And, did police in Toledo, Ohio use too much force when they arrested a 14 year old boy? Click here to watch the controversial video posted on Youtube. Trevor Casey's family says he's the victim of police brutality. But according to a police report obtained by Toledo affiliate NBC 24, Casey and three others were loitering and Casey refused orders to leave the are. When he was told he was under arrest, Casey allegedly began fighting officers. We'll have both sides of this story and let you be the judge.
Join us for all this and more starting at 10pm ET.
See you then!
Program Note: AC360° Contributor Robert Zimmerman will be on the show tonight, here are the questions he's thinking about, and we'd like to hear your thoughts about them. Tonight AC360° at 10 p.m. ET
In this country, can we build a dialogue around the issues we care about or is the divide too great? The people are ready to work together. Will the politicians allow it to happen?
Senior White House Correspondent
In one of the federal government's most dramatic steps to cut greenhouse gas emissions ever, President Obama on Tuesday will combine California's tough auto-emission rules with the federal government's current fuel efficiency guidelines to create one tough new national standard for cars and light trucks, according to a senior administration official.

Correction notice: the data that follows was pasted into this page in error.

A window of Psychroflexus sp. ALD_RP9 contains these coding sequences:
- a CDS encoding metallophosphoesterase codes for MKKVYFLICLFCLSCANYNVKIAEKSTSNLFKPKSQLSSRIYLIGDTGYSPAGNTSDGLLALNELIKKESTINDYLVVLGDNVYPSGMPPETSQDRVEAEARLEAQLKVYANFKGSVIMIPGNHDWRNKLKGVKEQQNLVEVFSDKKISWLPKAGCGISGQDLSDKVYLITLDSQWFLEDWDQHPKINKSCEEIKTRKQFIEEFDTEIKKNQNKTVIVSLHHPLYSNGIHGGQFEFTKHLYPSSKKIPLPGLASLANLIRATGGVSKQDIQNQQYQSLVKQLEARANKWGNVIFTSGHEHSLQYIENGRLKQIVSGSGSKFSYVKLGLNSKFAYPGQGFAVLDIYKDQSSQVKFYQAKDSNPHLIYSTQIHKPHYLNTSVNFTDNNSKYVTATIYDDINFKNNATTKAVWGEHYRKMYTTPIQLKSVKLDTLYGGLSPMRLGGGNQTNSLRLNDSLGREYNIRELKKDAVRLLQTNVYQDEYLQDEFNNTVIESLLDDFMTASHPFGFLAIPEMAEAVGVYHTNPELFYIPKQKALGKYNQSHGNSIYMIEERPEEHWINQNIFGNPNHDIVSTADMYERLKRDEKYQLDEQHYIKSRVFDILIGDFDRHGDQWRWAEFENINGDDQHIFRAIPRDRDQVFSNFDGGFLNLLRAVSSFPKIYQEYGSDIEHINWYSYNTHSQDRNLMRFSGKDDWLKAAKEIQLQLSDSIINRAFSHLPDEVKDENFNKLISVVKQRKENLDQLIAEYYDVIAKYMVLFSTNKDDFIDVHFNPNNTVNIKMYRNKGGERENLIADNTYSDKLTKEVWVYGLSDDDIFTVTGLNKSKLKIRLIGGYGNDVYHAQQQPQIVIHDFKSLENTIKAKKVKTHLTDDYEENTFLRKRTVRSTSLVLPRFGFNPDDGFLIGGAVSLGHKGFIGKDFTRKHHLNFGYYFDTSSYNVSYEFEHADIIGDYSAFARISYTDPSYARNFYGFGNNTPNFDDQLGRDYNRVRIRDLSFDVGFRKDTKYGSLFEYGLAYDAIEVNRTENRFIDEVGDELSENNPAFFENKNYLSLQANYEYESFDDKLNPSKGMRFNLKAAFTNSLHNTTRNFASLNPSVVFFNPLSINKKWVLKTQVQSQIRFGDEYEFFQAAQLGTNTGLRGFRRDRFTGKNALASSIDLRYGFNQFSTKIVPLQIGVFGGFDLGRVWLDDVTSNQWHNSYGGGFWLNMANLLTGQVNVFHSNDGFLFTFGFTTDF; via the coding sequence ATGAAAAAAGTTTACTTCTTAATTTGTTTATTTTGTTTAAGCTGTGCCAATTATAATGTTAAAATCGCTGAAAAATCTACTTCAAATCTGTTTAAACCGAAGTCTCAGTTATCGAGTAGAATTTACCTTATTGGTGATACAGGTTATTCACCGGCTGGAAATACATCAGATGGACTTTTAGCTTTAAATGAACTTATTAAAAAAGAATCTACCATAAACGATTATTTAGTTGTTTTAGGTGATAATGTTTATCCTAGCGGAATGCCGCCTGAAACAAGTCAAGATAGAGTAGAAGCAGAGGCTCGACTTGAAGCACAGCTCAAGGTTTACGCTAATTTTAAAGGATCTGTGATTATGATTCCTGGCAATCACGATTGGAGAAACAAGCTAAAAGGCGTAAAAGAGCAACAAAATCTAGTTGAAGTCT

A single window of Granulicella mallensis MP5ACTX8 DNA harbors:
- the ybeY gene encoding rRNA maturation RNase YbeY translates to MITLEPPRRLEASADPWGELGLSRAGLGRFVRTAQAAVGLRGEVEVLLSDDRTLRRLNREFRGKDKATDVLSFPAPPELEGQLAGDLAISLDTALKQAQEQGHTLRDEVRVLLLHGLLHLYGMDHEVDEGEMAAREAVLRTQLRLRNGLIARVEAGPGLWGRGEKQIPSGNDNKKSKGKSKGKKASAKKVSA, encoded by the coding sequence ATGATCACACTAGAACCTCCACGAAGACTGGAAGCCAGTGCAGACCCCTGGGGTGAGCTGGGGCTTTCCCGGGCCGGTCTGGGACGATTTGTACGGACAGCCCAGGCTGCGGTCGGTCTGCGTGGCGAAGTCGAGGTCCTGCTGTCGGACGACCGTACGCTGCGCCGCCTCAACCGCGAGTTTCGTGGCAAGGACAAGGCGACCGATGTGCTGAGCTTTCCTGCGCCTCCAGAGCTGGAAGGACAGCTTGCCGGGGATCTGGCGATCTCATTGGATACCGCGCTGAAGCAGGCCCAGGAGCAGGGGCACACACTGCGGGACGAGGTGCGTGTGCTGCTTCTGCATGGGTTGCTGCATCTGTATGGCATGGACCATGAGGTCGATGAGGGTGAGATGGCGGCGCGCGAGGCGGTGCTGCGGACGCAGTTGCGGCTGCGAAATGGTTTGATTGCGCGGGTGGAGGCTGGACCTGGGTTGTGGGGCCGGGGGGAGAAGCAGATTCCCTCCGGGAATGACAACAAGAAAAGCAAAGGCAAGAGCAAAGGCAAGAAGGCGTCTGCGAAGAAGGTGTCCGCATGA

The new regulations will take effect beginning in 2012 and force automobiles to get more fuel efficient over the course of the following five years. By 2016, cars will be required to get 39 miles per gallon while light trucks will be forced to reach 30 mpg for a fleet average of 35.5 miles per gallon, according to the senior administration official.
"This has the effect of preserving consumer choice," said the senior administration official, who briefed reporters in advance of the official announcement. "You can continue to buy whatever sized car you like. All cars get cleaner."
Obama will unveil the changes at a 12:15pm event in the Rose Garden on Tuesday. Administration officials say that California Gov. Arnold Schwarzenegger and Michigan Gov. Jennifer Granholm will both be in attendance for the event along with executives from auto manufacturing companies.
Struggling U.S. automakers are already signaling their support because they believe the new national standard will help provide some certainty for their long-term planning, instead of dealing with the current patchwork of state regulations.
The Mayo Health Clinic
Anal cancer is an uncommon type of cancer that occurs in the anal canal. The anal canal is a short tube at the end of your rectum through which stool leaves your body.
About 5,000 people in the United States are diagnosed with anal cancer each year, according to the National Cancer Institute. The incidence of anal cancer is increasing, though it isn't clear why.
Most cases of anal cancer are diagnosed at an early stage — when treatment provides the best chance for a cure. Most people with anal cancer are treated with a combination of chemotherapy and radiation.
What is anal cancer?
Normally, cells in the body will grow and divide to replace old or damaged cells in the body. This growth is highly regulated, and once enough cells are produced to replace the old ones, normal cells stop dividing. Tumors occur when there is an error in this regulation and cells continue to grow in an uncontrolled way. Tumors can either be benign or malignant. Although benign tumors may grow in an uncontrolled fashion sometimes, they do not spread beyond the part of the body where they started (metastasize) and do not invade into surrounding tissues. Malignant tumors, however, will grow in such a way that they invade and damage other tissues around them.
S. Korea says it has candidate strain for possible H1N1 vaccine